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Desert Island disclosures

Mark Ellen / 06 January 2012 ( 26 March 2019 )

A simple idea dreamed up during the Blitz is now a national institution. Our longest-running factual radio show celebrates its 70th anniversary.

Various celebrities illustrated, marooned on a desert island
Desert Island Discs has played host to countless celebrities, including George Clooney, Jeremy Clarkson and Dame Edna Everage, all pictured above. Illustration by Kenneth Anderson

On a sparkling evening, the queue snaked out of London’s Mermaid Theatre up through Puddle Dock by the Thames. Hundreds of excited people clutching tickets and cameras, the soft sound of an orchestra tuning up inside.

But we weren’t queuing. In one of those rare moments of shamefully delicious privilege, Saga Magazine’s correspondent had been whisked inside, shown upstairs and bundled into the pre-show reception where, seconds later, we were munching things on sticks in the giddying company of Sheila Hancock, Maureen Lipman and Nicholas Parsons, the latter immaculately turned out in a blazer and gold tie-pin and making the rest of us feel underdressed.

Pouring the fizz 

Jo Brand joined our little circle, as star-struck as I was. She pulled a ‘we’re-not-worthy’ face and nudged discreetly in the direction of the people standing next to us. A waiter was topping up the champagne flutes of Celia Imrie, Julian Lloyd Webber and a fun-sized fellow with a blue velvet jacket, purple check golfing trousers and a rich, fruity laugh like a slice of Dundee cake who could only be Ronnie Corbett. He was shortly due onstage to sing Ma Crêpe Suzette and help kick-start the celebrations for 70 years of Desert Island Discs.

The BBC Concert Orchestra was leafing through sheet music, everything from Cabaret and Rhapsody in Blue to Elgar’s Cello Concerto in E Minor (the Lloyd Webber showcase), and the audience was liberally peppered with many other past castaways who’d been marooned on this sea-bound fantasy of the airwaves and told the story of their lives through their favourite music and a carefully selected book. And of course, a luxury object.

The luxury object

This has become something of a flashpoint recently. The show’s inventor and host of its first 1,791 programmes, the great Roy Plomley, had stuck very firmly by the rules he’d invented back in 1942. The luxury object must have no practical value that could possibly assist departure and was solely to amuse the senses. Thus a blizzard of angry emails greeted current host Kirsty Young’s decision to allow Emma Thompson a cooking pot, Heston Blumenthal some Japanese knives, David Walliams a gun and celebrity lawyer Anthony Julius an endless supply of San Pellegrino mineral water. Dame Fanny Waterman, Director of the Leeds International Pianoforte Competition, was even allowed a piano to store food.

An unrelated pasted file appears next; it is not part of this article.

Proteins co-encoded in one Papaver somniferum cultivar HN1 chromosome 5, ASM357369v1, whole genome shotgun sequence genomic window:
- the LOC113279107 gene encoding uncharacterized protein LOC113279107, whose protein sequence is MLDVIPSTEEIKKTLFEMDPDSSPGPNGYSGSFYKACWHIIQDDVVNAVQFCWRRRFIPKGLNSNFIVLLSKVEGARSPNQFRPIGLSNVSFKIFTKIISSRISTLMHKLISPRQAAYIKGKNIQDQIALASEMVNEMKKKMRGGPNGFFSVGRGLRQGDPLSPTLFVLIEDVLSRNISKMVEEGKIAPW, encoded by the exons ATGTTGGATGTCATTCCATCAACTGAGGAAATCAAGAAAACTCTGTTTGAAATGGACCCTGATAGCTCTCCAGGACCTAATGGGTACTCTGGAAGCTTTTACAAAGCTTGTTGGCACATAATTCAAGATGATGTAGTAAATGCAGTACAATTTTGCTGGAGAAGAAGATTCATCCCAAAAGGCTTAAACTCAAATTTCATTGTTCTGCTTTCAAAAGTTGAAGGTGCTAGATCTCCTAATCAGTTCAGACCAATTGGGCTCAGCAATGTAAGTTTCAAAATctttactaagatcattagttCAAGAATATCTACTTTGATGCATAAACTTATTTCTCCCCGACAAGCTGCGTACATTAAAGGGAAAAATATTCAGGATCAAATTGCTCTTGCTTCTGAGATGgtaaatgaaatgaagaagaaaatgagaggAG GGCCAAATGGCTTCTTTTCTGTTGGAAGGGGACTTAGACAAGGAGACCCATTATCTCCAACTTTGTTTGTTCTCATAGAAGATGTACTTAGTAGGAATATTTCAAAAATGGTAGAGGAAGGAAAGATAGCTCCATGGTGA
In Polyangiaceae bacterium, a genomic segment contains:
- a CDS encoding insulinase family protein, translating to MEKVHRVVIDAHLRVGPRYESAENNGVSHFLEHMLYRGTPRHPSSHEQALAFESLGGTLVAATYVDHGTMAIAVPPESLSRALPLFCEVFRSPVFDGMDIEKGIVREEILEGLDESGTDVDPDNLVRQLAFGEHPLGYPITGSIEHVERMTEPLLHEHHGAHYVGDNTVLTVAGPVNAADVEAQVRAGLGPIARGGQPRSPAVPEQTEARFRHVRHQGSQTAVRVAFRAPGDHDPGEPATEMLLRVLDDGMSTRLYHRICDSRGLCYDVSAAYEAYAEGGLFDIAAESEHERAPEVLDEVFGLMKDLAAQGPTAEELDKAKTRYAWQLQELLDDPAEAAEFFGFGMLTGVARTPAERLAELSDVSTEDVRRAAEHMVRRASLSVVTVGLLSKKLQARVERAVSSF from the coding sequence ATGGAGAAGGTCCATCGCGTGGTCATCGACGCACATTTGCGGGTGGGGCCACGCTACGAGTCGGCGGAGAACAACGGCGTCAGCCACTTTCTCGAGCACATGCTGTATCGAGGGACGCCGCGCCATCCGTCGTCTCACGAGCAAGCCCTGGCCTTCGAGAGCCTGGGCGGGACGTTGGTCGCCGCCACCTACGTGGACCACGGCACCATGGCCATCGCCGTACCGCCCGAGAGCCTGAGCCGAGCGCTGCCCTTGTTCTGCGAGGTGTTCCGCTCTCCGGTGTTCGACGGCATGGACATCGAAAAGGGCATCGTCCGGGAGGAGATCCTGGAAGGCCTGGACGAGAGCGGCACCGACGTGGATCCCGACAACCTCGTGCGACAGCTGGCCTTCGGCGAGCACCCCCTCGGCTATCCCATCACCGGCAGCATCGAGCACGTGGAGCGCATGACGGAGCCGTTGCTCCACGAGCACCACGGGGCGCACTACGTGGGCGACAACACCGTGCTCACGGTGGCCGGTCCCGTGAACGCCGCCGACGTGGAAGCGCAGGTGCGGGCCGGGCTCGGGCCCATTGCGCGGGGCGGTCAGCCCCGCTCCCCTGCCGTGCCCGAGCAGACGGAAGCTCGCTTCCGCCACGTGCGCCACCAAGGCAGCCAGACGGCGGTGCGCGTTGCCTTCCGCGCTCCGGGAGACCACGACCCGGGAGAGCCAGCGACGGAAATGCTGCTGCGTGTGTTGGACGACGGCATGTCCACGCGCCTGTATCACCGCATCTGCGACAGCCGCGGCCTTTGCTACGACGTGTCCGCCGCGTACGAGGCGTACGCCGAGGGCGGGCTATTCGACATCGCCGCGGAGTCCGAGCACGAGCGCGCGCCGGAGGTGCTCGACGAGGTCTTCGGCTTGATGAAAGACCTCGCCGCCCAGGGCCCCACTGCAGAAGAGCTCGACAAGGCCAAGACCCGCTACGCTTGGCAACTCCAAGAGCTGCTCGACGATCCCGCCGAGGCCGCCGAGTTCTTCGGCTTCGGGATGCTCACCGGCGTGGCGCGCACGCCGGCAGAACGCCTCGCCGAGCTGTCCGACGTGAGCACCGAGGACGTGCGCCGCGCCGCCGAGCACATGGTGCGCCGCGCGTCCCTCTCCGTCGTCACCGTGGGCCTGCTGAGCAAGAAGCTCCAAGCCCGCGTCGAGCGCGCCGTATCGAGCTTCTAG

Virtually the only inhabitant ever to melt the Plomley regime was Dame Edna Everage who famously requested gormless chum Madge Allsop as her luxury. Roy reminded her that the rules allowed only inanimate objects; the Dame assured him she was one.

George Clooney

Young’s defence is that she occasionally cuts loose to get a bit more out of the programme. Indeed Kathy Burke wanted a laminated full-size photo of James Caan from Dragons’ Den so she could body-surf on him, and George Clooney chose William Shatner’s tooth-grinding version of Lucy In The Sky With Diamonds ‘because listening to it is so unpleasant it’d force me to cut off my own leg, hollow it out and use it as a canoe to escape’. And the rules have been bent beyond pure music – Ann Widdecombe, as she was reminded onstage that night, chose the sound of hippopotami.

We settled in the stalls, Kirsty took the microphone and the orchestra sawed into its two-hour live special edition of Radio 4’s Friday Night Is Music Night with, of course, the sand-rippling signature of By The Sleepy Lagoon, the soothing violin excursion that begins each Desert Island Discs and which Eric Coates composed while gazing out at the less than tropical hot-spot of Bognor Regis.

Roy Plomley claimed the idea came to him in a flash one sweltering night at home in Hertfordshire (though he later admitted it might have been sparked by a feature in a Thirties edition of Rhythm magazine). Whatever, it was inspired and perfectly formed, a relaxed and revealing way of bringing out the human side of public figures, with the added bonus that you might feel connected to a celebrity you’d never much cared for on discovering you both loved the same piece of music. The sun-baked haven on which his guests were stranded, he imagined, was somewhere in the Caribbean, uninhabited and furnished only with a gramophone and copies of both The Bible and The Complete Works of Shakespeare to sidestep any dutifully obvious book selections (Encyclopaedia Britannica was later banned, too, as a cop-out).

The same format

And the format’s barely changed since, though there have been some alternations of tone. I still rather miss Plomley’s old-school civility. He took his guests out to lunch before the recording to get to know them a little, explore avenues of conversation and, very often, split a bottle of house red. A touchingly respectful host, he always signed off with the words: ‘Thank you for letting us hear your Desert Island Discs’, and audibly blushed when he thought Brigitte Bardot’s luxury item – ‘a piness’ – was too rude to broadcast (but it was, she’s insisted in her thick French accent, ‘what ze whole world needs most – ’appiness!’).

Michael Parkinson took over when Plomley went to his own desert island in the sky in 1985 and was accused of making it too slick and ‘chat show’. Sue Lawley took up the reins three years later, who I found a little tabloid and pushy – as he was then unmarried, she asked Gordon Brown, was he gay? And Kirsty Young got the dream job in 2006, who’s sparky and sympathetic and has the wit and imagination sometimes to steer off-road.